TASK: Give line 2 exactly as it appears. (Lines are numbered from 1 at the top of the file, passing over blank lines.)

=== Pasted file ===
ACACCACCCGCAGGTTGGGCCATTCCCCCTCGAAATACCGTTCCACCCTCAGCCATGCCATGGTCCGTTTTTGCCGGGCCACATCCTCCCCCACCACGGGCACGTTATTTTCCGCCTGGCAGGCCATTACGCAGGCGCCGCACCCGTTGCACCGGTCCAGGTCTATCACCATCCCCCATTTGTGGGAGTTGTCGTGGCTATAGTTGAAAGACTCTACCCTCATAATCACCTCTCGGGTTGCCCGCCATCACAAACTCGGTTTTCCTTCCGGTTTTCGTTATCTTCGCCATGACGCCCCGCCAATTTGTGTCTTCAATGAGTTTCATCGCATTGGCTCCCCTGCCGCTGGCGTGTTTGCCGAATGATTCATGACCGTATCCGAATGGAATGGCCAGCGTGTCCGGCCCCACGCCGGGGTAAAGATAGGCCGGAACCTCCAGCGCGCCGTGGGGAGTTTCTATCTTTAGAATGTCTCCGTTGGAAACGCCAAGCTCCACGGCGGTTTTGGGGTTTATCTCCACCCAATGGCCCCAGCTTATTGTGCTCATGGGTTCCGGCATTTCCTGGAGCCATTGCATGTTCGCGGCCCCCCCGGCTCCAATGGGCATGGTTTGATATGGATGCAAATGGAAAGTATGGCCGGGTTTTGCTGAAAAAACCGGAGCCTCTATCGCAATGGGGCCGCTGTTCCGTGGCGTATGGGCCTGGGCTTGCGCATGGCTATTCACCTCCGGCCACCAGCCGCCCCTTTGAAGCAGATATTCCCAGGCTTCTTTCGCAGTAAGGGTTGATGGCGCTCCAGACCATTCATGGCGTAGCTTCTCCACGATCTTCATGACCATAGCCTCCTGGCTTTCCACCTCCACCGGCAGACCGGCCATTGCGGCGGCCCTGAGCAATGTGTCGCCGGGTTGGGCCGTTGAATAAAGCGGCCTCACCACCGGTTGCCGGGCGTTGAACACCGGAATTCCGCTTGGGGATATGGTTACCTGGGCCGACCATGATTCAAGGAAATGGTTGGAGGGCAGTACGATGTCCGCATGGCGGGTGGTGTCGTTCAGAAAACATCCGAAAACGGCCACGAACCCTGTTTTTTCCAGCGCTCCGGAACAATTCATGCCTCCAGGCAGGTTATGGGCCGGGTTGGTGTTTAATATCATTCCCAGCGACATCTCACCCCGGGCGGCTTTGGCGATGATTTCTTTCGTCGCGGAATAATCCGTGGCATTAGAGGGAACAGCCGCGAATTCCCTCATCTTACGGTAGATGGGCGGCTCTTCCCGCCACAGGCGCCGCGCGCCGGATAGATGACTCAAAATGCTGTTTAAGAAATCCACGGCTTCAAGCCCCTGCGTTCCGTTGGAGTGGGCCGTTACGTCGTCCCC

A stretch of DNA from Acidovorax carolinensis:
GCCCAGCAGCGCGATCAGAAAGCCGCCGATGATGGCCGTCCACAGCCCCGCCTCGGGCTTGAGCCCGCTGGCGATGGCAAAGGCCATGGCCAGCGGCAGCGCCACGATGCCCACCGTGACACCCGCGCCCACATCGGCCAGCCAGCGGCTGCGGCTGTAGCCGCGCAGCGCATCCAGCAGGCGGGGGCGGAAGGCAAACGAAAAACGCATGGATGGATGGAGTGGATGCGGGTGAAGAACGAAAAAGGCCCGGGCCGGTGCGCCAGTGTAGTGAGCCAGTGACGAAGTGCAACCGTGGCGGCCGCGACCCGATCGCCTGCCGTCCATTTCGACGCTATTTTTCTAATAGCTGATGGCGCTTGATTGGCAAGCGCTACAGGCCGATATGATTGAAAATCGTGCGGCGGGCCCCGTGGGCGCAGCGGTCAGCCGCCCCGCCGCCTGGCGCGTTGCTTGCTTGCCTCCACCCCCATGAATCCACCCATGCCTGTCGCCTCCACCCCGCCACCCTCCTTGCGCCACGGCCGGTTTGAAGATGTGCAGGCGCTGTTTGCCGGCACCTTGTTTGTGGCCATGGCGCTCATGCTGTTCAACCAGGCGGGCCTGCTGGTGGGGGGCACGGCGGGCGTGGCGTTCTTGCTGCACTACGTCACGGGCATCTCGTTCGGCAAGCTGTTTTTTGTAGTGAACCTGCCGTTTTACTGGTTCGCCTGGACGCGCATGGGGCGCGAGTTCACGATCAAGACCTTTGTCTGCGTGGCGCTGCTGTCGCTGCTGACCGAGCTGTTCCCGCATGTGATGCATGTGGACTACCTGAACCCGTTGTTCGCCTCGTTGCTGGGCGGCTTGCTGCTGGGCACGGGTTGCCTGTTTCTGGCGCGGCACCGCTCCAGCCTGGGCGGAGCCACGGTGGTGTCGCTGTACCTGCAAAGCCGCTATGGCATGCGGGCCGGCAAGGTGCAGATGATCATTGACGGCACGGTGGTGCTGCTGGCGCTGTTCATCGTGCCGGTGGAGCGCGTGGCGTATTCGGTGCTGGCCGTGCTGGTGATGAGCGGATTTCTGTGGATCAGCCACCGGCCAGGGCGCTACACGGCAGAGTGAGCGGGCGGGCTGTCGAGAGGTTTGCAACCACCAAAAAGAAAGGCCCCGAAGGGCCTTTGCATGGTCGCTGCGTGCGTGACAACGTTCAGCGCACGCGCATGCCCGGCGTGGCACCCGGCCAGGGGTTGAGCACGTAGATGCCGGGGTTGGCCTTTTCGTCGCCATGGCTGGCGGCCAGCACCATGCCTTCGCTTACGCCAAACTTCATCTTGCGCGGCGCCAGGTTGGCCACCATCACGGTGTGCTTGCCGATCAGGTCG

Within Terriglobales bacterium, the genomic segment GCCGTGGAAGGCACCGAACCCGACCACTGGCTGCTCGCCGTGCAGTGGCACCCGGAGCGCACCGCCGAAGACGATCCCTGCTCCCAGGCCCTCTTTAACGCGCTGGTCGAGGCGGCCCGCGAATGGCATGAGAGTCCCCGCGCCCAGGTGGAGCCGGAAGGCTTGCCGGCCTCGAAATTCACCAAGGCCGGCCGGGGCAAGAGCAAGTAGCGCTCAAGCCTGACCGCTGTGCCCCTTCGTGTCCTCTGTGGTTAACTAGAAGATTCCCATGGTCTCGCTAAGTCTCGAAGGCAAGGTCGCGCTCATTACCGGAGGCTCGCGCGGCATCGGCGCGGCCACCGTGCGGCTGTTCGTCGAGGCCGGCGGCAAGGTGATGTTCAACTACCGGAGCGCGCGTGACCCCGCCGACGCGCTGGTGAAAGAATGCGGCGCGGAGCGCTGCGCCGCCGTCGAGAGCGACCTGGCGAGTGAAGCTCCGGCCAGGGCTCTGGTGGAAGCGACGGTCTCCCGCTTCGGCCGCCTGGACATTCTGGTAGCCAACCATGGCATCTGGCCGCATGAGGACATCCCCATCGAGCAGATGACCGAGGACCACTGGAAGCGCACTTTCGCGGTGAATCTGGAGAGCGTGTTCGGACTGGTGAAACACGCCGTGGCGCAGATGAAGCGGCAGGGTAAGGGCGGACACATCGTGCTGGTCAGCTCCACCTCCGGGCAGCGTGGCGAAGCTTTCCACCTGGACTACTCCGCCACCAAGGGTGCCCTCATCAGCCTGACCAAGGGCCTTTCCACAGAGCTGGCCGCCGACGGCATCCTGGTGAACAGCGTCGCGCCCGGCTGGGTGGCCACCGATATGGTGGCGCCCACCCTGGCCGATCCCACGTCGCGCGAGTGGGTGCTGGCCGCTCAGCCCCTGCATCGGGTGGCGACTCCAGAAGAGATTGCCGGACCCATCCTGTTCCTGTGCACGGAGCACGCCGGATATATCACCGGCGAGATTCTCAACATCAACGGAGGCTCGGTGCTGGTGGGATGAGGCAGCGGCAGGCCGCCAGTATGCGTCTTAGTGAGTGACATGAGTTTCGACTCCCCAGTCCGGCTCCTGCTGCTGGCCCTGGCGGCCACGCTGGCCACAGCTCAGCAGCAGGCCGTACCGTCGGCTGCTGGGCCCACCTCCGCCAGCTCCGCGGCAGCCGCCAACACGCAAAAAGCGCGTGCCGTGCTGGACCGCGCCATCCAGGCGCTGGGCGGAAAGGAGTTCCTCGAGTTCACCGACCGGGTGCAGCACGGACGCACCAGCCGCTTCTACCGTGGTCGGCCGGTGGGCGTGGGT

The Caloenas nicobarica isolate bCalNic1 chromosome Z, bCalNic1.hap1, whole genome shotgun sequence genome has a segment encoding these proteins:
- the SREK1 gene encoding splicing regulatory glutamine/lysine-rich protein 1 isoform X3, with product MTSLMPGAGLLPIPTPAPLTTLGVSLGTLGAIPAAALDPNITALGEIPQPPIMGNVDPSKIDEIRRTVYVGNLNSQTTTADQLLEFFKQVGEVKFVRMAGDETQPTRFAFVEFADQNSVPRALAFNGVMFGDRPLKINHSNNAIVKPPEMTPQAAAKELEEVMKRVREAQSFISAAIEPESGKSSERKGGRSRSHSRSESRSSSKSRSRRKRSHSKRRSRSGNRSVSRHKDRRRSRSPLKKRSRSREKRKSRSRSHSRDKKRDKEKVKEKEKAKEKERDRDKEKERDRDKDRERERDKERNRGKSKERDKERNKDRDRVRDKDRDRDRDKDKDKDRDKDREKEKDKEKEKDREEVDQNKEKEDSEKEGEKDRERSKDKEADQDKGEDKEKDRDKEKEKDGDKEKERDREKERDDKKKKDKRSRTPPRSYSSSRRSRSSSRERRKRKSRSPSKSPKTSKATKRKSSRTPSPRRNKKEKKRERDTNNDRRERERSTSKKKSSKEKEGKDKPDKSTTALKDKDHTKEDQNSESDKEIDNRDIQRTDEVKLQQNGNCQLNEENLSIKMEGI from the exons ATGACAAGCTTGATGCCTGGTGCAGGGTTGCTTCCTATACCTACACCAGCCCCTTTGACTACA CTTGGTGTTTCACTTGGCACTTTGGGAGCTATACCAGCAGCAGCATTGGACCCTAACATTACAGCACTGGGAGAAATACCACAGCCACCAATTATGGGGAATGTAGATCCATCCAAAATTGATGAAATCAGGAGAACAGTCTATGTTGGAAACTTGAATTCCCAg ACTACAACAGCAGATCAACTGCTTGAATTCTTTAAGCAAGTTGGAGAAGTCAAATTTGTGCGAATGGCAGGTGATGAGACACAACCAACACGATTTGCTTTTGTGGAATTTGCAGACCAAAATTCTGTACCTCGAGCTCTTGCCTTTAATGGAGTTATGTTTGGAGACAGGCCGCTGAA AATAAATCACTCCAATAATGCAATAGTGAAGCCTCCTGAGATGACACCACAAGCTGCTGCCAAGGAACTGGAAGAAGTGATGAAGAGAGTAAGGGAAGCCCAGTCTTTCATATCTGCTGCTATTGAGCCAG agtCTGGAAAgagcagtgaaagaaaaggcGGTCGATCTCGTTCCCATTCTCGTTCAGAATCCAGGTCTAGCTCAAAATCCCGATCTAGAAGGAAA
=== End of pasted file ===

A stretch of DNA from Acidovorax carolinensis: